Assessing the biological and climatic factors affecting the productivity and resilience of trees.

B4EST began in May 2018, and is a Horizon2020 EU funded project led by Dr Catherine Bastien from INRA in Orleans, France. The project aims to enhance the role of forests in Europe in providing for biodiversity, carbon storage, and the provision of renewable raw materials for the expanding bio-based economy, under climate change. B4EST will also identify new opportunities for wood and non-wood (e.g. nuts, seeds and fruits) products based on forest-based raw materials that could also stimulate the European bio-economy.

The bio-based economy currently utilises 50-60% of the harvested wood from 161 million hectares of forest (38% of land area) in Europe. This forest industry and the European industries dependent on wood products represents 7% of the EU manufacturing GDP which together support 3.5 million jobs. Rapid climate change is a current cause of uncertainty in the sector and numerous studies predict impacts to European forest production that would have a knock-on impact on the industrial sector and jobs.

The project is using eight study species to demonstrate novel techniques in the identification, assessment, and deployment of environmentally and genetically tested and improved trees that will be better suited to a future climate. The B4EST project study species are: Scots pine, Norway spruce, maritime pine, stone pine, Douglas-fir, eucalyptus, ash and poplar. All these species have high importance from an economic, ecological, and/or social perspective.

An important part of the project will be to use trials in Europe of trees of selected provenance (region of tree or seed origin) and/or progeny (descendancy) to identify and assess the combined resistance of trees to climatic and biological stresses, for example drought, heat, frost, pests and diseases. We’ll also be assessing how trees of selected progeny are better able to adapt to these stresses.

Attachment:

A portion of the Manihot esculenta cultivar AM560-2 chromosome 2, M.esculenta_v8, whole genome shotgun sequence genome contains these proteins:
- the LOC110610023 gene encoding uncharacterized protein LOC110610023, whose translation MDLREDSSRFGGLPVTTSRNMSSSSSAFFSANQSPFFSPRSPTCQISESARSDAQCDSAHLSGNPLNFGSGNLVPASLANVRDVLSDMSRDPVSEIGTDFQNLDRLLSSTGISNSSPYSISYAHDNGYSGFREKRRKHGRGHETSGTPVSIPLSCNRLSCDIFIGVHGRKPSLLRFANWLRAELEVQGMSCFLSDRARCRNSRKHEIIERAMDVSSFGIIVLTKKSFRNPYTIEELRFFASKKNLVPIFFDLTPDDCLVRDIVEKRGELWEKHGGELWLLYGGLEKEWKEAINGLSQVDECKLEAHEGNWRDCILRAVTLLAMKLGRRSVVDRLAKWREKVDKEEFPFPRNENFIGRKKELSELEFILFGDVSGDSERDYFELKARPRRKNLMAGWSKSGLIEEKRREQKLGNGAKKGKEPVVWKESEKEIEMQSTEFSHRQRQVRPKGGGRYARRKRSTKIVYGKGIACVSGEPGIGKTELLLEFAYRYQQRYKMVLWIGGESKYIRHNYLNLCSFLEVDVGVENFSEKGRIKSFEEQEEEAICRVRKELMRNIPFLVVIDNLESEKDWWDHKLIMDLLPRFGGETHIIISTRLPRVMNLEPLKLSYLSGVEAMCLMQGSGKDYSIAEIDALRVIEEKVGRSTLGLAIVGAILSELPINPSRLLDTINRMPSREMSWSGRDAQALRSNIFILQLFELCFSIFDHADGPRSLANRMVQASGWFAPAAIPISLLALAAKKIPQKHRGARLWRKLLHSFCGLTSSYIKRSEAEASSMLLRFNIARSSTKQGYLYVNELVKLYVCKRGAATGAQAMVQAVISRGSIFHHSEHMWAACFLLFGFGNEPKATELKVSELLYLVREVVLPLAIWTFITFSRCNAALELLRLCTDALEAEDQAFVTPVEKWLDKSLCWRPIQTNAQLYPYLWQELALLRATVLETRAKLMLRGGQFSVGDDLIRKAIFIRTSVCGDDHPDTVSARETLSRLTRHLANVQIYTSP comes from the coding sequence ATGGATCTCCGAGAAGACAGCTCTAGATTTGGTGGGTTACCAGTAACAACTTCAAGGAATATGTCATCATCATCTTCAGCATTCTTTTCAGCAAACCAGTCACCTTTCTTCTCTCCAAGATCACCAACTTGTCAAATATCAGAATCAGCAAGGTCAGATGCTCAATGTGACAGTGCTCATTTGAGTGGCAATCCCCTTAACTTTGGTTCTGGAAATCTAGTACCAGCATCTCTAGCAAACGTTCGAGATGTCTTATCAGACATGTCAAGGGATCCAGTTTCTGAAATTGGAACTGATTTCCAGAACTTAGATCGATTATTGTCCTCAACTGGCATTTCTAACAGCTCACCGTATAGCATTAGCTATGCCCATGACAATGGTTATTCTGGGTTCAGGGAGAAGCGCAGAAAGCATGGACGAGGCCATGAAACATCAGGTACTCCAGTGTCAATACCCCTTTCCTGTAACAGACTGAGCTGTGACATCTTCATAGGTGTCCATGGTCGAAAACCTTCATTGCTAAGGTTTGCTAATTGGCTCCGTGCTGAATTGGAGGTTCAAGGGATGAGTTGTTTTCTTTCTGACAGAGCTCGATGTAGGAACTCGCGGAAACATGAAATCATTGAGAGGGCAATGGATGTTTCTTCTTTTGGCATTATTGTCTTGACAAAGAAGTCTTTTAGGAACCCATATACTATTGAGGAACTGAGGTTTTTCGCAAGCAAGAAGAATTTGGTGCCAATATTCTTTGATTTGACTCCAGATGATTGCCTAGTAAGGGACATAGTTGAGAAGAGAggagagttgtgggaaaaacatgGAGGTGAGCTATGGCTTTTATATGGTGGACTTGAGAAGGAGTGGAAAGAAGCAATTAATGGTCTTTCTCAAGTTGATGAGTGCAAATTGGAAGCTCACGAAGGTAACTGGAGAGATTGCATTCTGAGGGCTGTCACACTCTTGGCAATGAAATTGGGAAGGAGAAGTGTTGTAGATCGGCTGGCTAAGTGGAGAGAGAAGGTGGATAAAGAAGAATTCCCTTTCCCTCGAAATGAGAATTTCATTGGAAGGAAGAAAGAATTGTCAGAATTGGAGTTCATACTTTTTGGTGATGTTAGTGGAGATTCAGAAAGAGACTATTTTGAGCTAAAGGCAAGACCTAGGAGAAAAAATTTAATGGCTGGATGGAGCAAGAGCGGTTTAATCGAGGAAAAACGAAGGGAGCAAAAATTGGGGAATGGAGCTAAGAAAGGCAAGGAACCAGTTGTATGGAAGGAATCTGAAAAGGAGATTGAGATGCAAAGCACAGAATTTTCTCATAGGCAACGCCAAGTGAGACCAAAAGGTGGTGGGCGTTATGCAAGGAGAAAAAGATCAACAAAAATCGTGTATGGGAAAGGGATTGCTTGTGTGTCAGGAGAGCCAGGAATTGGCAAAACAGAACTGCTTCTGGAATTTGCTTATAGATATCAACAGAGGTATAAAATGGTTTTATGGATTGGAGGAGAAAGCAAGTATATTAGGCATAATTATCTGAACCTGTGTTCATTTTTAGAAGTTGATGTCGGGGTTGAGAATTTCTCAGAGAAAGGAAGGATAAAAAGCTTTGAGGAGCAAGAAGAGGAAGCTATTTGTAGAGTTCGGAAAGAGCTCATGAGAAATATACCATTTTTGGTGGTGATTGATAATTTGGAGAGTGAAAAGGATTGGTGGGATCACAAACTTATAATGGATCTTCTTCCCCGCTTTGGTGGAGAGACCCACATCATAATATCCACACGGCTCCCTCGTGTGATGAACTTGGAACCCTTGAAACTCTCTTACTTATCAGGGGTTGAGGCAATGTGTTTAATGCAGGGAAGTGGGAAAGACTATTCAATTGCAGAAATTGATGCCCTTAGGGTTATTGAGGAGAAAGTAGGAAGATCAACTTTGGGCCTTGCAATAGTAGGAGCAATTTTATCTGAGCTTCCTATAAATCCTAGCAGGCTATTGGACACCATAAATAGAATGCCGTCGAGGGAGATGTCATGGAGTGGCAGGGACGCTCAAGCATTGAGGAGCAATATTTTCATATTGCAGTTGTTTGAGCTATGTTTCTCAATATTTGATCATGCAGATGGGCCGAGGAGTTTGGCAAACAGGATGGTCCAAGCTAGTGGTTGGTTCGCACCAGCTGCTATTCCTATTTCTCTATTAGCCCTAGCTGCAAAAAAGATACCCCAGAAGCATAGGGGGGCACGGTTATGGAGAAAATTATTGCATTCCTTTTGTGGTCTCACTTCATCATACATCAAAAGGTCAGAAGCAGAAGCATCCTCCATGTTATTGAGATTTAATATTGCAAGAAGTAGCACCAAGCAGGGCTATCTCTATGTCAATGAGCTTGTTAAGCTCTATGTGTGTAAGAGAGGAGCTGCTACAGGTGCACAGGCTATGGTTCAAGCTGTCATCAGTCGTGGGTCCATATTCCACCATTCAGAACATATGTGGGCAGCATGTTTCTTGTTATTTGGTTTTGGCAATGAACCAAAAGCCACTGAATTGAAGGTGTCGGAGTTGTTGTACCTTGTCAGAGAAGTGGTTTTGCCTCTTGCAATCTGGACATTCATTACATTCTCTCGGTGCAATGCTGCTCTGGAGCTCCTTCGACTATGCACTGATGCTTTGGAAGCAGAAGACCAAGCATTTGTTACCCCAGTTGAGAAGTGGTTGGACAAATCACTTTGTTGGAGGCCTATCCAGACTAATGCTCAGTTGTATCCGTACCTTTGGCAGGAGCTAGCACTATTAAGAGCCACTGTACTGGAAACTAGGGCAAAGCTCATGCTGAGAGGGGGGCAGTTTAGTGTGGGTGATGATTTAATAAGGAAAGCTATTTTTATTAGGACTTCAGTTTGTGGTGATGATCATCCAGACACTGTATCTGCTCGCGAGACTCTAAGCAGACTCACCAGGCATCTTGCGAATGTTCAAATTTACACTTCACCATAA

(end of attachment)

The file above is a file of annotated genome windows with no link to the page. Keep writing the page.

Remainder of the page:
Norway spruce provenance trial in Finland (photo credits: LUKE)

How will we do this? We’ll be studying existing genetic trials in what are known as ‘common garden experiments’. These are trials designed to test a range of genotypes – trees with the same genetic makeup. These could be trees of different provenances that have undergone natural selection, or trees of known progeny. In some cases the trials also test selected clonal material.

Maritime progeny trial in south-western France from Vidal et al. (2017)

Common garden experiments test all the selected trees across a range of environmental conditions. This enables us to measure important characteristics (‘traits’ such as height growth, timber straightness, disease resistance) to understand the different ways a genotype performs and responds to a range of environmental conditions (‘phenotypic’ variation).

We aim to model several important responses simultaneously, combining measures of characteristics such as tree height, tree form, wood quality, disease/pest resistance and consider trade-offs between characteristics. The models will be used to predict how genotypes will perform in parts of Europe as our climate changes, and under pressures of certain pests and diseases. The genetic variation of tree material will be studied to understand and predict to what extent it is possible to control the tolerance of trees to climatic and biological disturbances through tree breeding. This will help define the suitable regions for future deployment of tree breeding material under climate change.

The research described will be undertaken by B4EST’s Work Package 1 which is led by Forest Research in the UK, and involves fourteen partners: INRA (France), INIA (Spain), Skogforsk (Sweden), LUKE (Finland), EFI (Europe), SLU (Sweden), NERC-CEH (UK), WR (Netherlands), CIRAD (France), CREA (Italy), NIBIO (Norway ), UPS (France), ALTRI (Portugal).

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